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Nate Phelps, the 'counterbalance' for the Westboro Baptist Church, speaks at MU

Friday, October 28, 2011 | 8:04 p.m. CDT; updated 6:00 p.m. CDT, Sunday, October 30, 2011
Nate Phelps, son of Westboro Baptist Church leader Fred Phelps, speaks out against his father's teachings as a part of the MU Skeptics, Atheists, Secular Humanists and Agnostics first fall conference Friday. Unlike his father, Nate is a supporter of LGBTQ rights.

COLUMBIA — In 1976, Nate Phelps ran away from home.

At midnight on his 18th birthday, he stole away from his sleeping family members. After living in a home filled with physical and mental abuse, he left without a second thought to what the world might have in store for him.

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"I was convinced what I was doing was going to end up putting me in hell," Phelps said.

If Phelps' last name seems familiar, it's because his family has received considerable media attention. In 2007, they were featured as the subject of a BBC documentary called "The Most Hated Family in America."

Nate Phelps' father, Fred Phelps, is the leader of Westboro Baptist Church, an organization well-known for its extreme anti-gay and lesbian rhetoric.  The church is located in Topeka, Kan., but members — mostly family of Fred Phelps — picket funerals and other events all over the country.

Phelps, 53, is now a public speaker on religion and child abuse and an advocate for the lesbian, gay, bisexual and transgender community. 

On Friday afternoon, he spoke to a crowd of about 85 people at MU's Women's Center. The question-and-answer forum was originally meant to be held in the nearby LGBTQ Resource Center, but the event was moved because the number of people would possibly have violated fire code restrictions.

Phelps said after he left his father's house and his church, Fred Phelps cut off all ties of communication with him. 

"When I first left, I tried to avoid anything to do with religion," Phelps said. "I thought I was fine. I thought I had survived, unscathed."

When psychological issues later arose, Phelps sought the help of a counselor. During counseling, he was diagnosed with post-traumatic stress disorder, something he attributes to the abusive environment he grew up in.

"I heard what he was preaching to us, but I also saw how he behaved. ... He was so willing to respond to other human beings cruelly," Phelps said. "If there was any sign of weakness, he would physically and verbally beat it out of us."

Phelps said his father believes homosexuality is a uniquely evil sin, but the hatred and protests were not solely for the gay community. 

"Make no mistake about it, he doesn't reserve God's hatred just for the gay community," Phelps said. "He hates everyone."

Fred Phelps also found he could provoke strong reactions and media attention from protesting at events, Phelps said.

In 2008, a student reporter wrote a story about Nate Phelps' experiences in the church. After the story received much attention and an award, Phelps was called to speak to groups about his life.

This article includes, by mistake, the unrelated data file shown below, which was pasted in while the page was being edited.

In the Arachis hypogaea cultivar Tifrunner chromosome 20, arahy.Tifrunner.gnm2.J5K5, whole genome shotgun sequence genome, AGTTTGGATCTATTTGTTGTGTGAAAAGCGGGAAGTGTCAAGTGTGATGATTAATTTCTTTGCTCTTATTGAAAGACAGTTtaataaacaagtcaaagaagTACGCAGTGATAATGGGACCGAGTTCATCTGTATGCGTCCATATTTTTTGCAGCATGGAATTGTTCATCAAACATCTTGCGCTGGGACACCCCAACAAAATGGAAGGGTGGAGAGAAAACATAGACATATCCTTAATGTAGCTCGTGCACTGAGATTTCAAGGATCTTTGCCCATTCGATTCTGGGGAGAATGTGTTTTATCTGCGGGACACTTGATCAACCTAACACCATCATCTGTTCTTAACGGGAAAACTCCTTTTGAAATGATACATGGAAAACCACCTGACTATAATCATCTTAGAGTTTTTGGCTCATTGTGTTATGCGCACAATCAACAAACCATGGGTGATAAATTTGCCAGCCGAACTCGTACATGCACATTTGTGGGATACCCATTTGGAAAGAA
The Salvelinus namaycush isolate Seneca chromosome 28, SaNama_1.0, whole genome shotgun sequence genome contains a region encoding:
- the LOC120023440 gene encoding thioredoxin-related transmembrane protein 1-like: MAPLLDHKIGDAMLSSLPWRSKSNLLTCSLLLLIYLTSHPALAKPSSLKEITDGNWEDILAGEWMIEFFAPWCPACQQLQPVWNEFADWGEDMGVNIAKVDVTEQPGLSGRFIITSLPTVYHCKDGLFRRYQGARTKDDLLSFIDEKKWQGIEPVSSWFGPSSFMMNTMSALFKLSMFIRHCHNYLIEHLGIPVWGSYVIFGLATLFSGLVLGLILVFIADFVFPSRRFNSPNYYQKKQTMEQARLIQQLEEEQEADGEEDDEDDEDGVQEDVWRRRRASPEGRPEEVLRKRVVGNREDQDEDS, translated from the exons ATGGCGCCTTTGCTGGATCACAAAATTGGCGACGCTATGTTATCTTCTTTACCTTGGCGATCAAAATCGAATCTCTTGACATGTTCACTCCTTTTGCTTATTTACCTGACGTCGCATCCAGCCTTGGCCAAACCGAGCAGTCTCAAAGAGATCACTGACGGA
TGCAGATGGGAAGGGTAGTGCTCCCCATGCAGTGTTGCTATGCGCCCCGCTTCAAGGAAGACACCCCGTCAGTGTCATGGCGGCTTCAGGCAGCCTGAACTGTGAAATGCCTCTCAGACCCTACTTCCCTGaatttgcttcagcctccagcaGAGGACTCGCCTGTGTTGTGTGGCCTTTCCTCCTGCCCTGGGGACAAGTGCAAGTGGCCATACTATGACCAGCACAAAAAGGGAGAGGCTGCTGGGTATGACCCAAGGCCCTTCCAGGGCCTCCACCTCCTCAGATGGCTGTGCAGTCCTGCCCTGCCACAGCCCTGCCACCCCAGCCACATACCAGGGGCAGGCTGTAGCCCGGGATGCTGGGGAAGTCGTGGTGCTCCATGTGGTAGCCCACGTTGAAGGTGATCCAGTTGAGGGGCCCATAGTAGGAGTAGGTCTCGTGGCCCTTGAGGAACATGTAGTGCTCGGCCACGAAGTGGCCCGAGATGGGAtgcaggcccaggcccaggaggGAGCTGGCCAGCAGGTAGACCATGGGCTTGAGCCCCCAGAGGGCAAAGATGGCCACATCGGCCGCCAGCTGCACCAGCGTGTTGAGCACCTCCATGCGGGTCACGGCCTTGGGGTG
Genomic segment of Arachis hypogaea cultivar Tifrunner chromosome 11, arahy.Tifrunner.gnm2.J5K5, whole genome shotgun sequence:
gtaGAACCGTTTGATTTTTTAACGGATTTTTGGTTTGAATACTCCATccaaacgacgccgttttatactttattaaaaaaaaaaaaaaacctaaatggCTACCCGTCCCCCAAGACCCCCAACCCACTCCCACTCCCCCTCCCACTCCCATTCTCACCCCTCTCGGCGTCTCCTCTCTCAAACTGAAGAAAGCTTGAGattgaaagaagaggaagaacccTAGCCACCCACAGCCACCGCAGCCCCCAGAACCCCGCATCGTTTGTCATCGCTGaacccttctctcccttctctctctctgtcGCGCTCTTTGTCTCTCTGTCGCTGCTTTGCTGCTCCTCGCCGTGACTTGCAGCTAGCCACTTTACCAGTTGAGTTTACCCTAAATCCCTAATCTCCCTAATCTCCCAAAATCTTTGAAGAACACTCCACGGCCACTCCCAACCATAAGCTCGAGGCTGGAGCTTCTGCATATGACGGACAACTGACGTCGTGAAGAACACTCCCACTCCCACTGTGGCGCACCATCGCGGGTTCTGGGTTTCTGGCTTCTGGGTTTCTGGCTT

He then realized becoming a LGBT advocate and speaking out against his father's teachings could help counterbalance the effects his father's church had on the gay community, Phelps said.

University of Missouri Skeptics, Atheists, Secular Humanists and Agnostics and MU Organization Resource Group collaborated to bring Phelps to campus. He will also be speaking Saturday about his life at the organization's fall conference.

Dave Muscato, the group's vice president, said he hoped those attending the conference would gain a new perspective on religion and religious fanaticism from Nate Phelps' story. 

"It (religion) can be beautiful and give people hope, but it can be jet fuel for hate when applied as written," Muscato said.

Now an atheist, Nate Phelps has been speaking at events, including gay pride parades and atheist conventions, around the U.S. for the past three years.

He is also in the process of publishing a book about his life that is "pretty much written," he said.

"It would be nice to say we all lived happily ever," Phelps said. "Someone said give me a child until he's 7, and I'll give you the man. You put thoughts in a child's head and they never go away."


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Comments

Mary Waterton November 5, 2011 | 8:16 p.m.

Nate Phelps is an atheist. That alone negates anything he might say, either good or bad, because God said:

"The fool says in his heart there is no God. They are corrupt, their deeds are vile; there are none that do good." (Psalm 14:1)

The Hebrew words rendered fool in Psalms denotes one who is morally deficient. That fits because Nate has gone far beyond doubting there is a God, and now works for the Devil.

(Report Comment)
Mark Foecking November 6, 2011 | 4:50 a.m.

Who does Fred work for? Please don't tell me it's God.

DK

(Report Comment)
mike mentor November 6, 2011 | 8:47 a.m.

@Mary
And he said to them, “Well did Isaiah prophesy of you hypocrites, as it is written, “‘This people honors me with their lips, but their heart is far from me;
(Mark 7:6)

Let no one deceive himself. If anyone among you thinks that he is wise in this age, let him become a fool that he may become wise. (1 Corinthians 3:18)

Who is wise and understanding among you? By his good conduct let him show his works in the meekness of wisdom. (James 3:13)

And you show that you are a letter from Christ delivered by us, written not with ink but with the Spirit of the living God, not on tablets of stone but on tablets of human hearts.
(2 Corinthians 3:3)

(Report Comment)

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